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- Stakeholder Assessment of Research and Data Needs for Comparative Effectiveness Research in Medicaid Populations
Abstract - Archived – Jan. 4, 2013
Stakeholder Assessment of Research and Data Needs for Comparative Effectiveness Research in Medicaid Populations
Background: Comparative effectiveness research and patient-centered outcomes research (CER/PCOR) can play a critical role in improving both processes and outcomes of healthcare in the United States. For CER/PCOR to meet this potential, the research will need to address topics of high relevance and to study interventions that can be implemented in real-world settings. These concerns are especially pressing for high-risk populations such as those served by Medicaid. Identifying the best set of priority topics for CER will require a combined approach that obtains input from a wide variety of perspectives, but refines that input with insight into the research areas most likely to yield productive and actionable information.
Objective/Research Questions: To conduct stakeholder assessment to identify 10 priority topics for Medicaid populations where new research is needed and can feasibly be performed.
Study design: The investigators will work closely with Medicaid Medical Directors (MMD’s) and will obtain input from diverse stakeholders representing a range of perspectives. After identifying a broad array of potential topics the investigators will carefully consider the strengths and limitations of the potential data sources for addressing these topics, in order to narrow the topics to the final list.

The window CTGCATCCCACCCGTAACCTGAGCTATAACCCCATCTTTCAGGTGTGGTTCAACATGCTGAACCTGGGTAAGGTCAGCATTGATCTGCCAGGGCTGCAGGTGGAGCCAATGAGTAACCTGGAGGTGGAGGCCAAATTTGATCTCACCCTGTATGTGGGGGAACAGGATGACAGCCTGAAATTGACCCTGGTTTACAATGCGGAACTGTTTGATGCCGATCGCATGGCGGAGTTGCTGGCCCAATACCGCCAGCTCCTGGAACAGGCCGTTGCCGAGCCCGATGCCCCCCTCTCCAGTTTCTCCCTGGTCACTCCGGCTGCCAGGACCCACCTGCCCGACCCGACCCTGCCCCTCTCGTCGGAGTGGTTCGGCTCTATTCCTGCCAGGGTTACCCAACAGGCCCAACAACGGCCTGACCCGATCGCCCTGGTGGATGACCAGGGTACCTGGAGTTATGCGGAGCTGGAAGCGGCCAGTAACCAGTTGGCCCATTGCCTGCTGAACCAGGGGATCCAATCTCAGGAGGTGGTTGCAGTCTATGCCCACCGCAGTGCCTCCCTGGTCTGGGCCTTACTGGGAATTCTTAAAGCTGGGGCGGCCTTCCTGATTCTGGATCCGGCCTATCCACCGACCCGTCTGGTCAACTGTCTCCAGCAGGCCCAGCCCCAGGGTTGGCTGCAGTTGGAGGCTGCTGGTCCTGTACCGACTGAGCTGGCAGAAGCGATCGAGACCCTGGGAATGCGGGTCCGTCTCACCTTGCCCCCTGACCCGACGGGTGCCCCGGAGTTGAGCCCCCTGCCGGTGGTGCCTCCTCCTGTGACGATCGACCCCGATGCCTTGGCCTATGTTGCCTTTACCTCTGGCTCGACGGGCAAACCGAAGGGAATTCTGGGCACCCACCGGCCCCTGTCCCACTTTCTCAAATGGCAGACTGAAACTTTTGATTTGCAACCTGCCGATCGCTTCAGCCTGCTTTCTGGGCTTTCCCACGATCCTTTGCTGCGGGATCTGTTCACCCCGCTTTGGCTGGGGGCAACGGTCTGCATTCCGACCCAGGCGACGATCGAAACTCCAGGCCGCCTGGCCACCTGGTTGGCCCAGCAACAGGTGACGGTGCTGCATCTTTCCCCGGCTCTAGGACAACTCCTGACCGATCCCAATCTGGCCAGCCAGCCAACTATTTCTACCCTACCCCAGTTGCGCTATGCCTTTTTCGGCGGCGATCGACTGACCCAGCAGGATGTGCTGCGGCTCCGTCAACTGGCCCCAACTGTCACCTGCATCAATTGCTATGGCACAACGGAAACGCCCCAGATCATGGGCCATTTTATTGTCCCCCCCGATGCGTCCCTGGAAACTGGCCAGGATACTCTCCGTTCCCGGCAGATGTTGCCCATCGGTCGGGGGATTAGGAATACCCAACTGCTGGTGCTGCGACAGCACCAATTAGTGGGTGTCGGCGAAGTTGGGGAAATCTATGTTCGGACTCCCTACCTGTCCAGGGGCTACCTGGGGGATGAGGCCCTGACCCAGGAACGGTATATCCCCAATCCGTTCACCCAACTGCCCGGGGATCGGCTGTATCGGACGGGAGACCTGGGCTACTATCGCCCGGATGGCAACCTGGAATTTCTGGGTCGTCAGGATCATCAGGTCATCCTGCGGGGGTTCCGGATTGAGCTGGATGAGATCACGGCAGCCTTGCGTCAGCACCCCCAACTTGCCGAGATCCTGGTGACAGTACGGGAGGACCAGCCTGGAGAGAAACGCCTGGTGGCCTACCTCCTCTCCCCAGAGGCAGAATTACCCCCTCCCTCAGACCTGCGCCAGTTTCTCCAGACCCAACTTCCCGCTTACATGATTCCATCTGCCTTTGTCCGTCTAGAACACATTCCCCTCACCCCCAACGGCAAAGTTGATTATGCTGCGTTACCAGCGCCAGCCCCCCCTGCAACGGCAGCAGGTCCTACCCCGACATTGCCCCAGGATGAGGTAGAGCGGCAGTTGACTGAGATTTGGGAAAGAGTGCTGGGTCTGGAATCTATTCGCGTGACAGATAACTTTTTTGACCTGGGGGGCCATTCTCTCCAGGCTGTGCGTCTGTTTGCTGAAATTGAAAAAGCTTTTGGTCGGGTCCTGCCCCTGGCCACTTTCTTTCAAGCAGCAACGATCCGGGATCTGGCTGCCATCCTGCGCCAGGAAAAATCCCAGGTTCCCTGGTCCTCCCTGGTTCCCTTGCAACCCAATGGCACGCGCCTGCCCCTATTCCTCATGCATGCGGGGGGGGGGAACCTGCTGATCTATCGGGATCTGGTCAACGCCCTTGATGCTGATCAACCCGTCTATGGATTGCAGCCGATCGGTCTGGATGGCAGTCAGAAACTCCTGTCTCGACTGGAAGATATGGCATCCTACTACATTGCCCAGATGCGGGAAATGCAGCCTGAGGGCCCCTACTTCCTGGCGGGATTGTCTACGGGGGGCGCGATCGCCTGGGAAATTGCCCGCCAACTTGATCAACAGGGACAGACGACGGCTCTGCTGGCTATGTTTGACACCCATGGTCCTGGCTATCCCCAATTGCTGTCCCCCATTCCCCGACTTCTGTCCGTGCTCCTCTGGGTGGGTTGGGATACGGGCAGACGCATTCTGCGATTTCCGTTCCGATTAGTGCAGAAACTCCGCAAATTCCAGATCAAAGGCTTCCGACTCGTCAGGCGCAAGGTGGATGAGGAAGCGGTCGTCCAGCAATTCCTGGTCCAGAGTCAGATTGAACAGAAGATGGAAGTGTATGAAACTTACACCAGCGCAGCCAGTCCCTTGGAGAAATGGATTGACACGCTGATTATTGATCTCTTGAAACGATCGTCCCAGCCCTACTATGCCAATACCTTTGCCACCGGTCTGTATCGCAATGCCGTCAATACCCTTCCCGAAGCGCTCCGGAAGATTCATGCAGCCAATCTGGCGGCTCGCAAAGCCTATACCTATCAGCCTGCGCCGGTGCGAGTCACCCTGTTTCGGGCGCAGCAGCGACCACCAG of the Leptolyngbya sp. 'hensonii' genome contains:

Methods: In addition to the MMD’s, the investigators have identified stakeholders who represent a wide diversity of views. We included groups that can serve as voices for patient and community perspectives, provider viewpoints and policymaking groups from both the public and private sectors. From an initial MMD meeting at the end of November, 2012, the investigators will generate an extensive preliminary list of important areas for new CER. Next, they will hold one-on-one follow-ups with MMDs to place topics into more specific contexts and to begin considering the data requirements for individual candidate topics. There will be 15-20 candidate topics that will be presented at the larger stakeholder meeting to be held in September of 2013. The priority list at the conclusion of the stakeholder meeting will reflect multiple stages of input from stakeholders, MMD’s, AHRQ, and the research team. The input of these stakeholder groups will be complemented by the practical, research and data oriented input from DEcIDE researchers, to ensure that actionable and beneficial research priorities will be identified from this project. The final report will review each of the refined topics in detail, reflecting all of the input and insight gathered in the processes described. Individual stakeholders or MMD’s will be contacted as needed to refine specific elements of the final questions. The final report will include a substantial focus on future research needs, including those that go beyond the priority topics identified.
Expected Outputs: Submission of 10 fully developed priority research topics for Medicaid populations.
Expected date of project completion: Spring 2014